Wednesday, September 23, 2015

Hoopla about Immigrants by Ginger Simpson #immigrants

The New World existed with a total 'native' population.  Other than the Indians, the rest of us are either immigrants or the descendants of the Europeans, Africans, Asians, and others who came to the Americas after Columbus landed at San Salvador in 1492.  Even those waiting on shore to greet the crew were of foreign lineage.  Ever wonder where those red skinned folks we use in our books came from?
The First Immigrants:

A land bridge between Siberia and what is now Alaska provided passage during the last Ice Age (about 12,000 years ago) for the first immigrants into the New World.  They consisted of hungry men and women, bringing their families on a hunt for game they needed to survive.

As families multiplied, or as the Bible states, "one begat another", the descendants spread out over the two continents...from Alaska to the tip of South America.  They encountered many animals and sites they'd never seen before, but not once did they run across another human being who preceded them.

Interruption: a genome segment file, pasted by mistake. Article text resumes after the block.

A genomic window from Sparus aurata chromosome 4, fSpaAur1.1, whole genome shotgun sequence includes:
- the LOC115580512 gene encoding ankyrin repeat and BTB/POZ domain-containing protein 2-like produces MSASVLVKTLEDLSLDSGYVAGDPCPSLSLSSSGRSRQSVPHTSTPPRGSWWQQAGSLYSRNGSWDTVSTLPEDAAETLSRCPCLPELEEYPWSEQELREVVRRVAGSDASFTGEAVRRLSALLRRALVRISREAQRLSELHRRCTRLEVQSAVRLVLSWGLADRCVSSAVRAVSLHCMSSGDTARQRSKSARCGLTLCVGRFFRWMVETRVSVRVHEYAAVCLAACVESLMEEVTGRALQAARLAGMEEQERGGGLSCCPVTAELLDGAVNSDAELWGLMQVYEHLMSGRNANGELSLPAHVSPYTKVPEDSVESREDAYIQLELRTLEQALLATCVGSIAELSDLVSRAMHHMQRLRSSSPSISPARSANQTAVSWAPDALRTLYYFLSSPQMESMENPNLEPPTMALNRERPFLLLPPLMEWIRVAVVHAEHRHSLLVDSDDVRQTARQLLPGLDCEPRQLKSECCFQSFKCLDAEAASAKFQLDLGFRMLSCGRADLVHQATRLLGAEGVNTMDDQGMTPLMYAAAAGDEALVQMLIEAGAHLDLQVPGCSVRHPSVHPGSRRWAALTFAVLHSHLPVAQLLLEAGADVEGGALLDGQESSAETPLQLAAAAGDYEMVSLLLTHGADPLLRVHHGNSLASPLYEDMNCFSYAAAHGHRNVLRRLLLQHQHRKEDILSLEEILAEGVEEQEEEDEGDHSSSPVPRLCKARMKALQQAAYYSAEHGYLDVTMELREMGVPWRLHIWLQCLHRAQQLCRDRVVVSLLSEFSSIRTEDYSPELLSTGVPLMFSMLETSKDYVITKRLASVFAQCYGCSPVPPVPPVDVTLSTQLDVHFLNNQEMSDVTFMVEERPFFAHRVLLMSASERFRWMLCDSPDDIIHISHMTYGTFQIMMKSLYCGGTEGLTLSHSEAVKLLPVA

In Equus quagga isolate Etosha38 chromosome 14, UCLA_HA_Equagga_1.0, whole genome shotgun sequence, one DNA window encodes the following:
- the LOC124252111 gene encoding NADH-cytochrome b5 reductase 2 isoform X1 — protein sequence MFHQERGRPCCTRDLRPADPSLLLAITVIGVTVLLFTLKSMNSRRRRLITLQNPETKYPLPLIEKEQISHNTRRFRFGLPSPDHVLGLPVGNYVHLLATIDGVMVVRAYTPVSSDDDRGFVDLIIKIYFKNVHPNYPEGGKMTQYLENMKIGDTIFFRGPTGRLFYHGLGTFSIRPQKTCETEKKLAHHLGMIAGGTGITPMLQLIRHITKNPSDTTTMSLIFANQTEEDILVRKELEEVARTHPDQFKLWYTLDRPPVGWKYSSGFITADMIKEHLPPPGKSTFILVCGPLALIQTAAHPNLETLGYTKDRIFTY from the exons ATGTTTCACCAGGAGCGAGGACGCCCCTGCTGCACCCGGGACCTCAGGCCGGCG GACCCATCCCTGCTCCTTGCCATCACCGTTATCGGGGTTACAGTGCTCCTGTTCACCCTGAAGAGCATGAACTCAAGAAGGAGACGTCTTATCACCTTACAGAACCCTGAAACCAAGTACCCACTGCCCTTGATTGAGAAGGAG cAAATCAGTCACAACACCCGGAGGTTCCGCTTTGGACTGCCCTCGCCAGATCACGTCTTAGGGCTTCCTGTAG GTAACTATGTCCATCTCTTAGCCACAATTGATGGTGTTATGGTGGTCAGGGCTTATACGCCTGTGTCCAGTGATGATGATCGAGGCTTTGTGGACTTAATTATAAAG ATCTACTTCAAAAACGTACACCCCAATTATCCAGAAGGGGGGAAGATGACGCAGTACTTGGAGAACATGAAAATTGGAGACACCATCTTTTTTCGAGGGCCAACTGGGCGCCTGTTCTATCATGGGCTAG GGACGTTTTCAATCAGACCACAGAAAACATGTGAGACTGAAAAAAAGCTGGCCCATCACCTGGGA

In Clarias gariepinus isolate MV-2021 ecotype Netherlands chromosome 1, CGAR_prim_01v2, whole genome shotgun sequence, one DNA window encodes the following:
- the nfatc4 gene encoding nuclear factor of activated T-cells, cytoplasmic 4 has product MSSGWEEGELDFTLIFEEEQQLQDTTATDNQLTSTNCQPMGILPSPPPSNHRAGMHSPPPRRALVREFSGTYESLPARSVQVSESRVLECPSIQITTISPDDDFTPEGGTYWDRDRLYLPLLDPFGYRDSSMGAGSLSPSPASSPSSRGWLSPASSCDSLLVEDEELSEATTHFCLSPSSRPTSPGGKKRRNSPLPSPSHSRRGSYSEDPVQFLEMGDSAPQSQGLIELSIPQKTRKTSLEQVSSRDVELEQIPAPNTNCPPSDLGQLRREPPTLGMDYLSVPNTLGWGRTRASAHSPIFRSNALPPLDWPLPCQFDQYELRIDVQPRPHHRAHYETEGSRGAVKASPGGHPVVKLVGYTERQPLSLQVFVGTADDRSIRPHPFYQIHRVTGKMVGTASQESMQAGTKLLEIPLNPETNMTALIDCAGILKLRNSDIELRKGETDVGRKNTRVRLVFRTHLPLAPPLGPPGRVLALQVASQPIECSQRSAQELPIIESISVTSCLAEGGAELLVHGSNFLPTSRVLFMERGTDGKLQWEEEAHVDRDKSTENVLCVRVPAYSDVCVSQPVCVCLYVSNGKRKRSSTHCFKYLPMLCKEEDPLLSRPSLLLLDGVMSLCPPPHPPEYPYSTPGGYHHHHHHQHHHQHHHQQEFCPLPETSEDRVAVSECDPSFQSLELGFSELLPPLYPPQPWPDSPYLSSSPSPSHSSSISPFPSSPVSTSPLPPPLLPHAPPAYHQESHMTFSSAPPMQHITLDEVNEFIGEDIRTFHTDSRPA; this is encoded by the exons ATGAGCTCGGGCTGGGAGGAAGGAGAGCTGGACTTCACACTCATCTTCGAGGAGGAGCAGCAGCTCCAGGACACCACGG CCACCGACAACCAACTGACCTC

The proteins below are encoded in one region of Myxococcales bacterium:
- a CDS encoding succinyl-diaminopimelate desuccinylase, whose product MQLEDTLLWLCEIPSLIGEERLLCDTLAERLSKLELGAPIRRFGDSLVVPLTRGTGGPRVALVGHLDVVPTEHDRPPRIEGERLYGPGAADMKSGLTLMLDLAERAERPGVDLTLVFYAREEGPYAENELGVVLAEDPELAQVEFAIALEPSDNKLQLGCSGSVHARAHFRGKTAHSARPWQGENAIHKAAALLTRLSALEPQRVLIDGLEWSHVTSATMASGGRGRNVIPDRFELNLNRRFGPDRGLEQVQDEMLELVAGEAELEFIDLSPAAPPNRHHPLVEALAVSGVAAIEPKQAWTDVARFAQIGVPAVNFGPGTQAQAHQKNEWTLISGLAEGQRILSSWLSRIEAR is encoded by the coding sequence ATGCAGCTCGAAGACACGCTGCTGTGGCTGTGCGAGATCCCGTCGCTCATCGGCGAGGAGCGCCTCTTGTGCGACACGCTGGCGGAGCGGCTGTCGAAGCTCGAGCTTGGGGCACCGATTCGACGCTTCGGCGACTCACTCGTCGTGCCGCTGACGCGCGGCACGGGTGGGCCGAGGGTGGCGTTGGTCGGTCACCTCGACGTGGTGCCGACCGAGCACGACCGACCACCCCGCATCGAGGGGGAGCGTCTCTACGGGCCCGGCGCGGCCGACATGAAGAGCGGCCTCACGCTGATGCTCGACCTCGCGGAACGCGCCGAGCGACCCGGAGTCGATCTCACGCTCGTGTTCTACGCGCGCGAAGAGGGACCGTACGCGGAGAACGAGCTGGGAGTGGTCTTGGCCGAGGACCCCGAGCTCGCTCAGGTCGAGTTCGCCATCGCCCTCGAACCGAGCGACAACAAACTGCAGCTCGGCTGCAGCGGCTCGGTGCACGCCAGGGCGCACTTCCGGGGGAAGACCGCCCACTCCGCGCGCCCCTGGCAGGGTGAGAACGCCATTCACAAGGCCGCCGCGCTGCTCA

Imagine surviving in sub-zero temperatures on the frozen tundra but then ending up along rugged coastlines, fertile river valleys, grassy plains or arid deserts.  The Indians and Eskimos were thought to be the last group to cross the land bridge and had to invent new weapons for survival, and develop new techniques for hunting, farming, and gathering natural medicines provided by the earth.  Just stop a minute and think of all the things you'd need to survive in a place unfamiliar to you and yours.  Could you tote water from a what?  Could you make clothes and tools...from?

We tend to think of the tribes as one people, but for example the Tlingits are as different from the Sioux as Greeks are from the Danes (provided from research book to be named).  As the immigrants spread over the North American continent, more than 200 languages and dialects developed.  Imagine a Spaniard trying to converse with someone from Russia.

Different cultures, social and political structures...equally diverse.  Sound familiar?????  We all come from descendants of other races and cultures.  Be kind to the person standing next to you...they could be a distant relative.

Note from Ginger:  This too, was researched and paraphrased from America's Fascinating Indian Heritage by Readers Digest.


Rain Trueax said...

A great reminder :)

Ginger Jones Simpson said...

Thanks, Rain...I thought the topic was timely and a good reminder that we've all descend from immigrants somewhere, but that doesn't mean I'm for taking in every stray who doesn't go through the legal processes. :)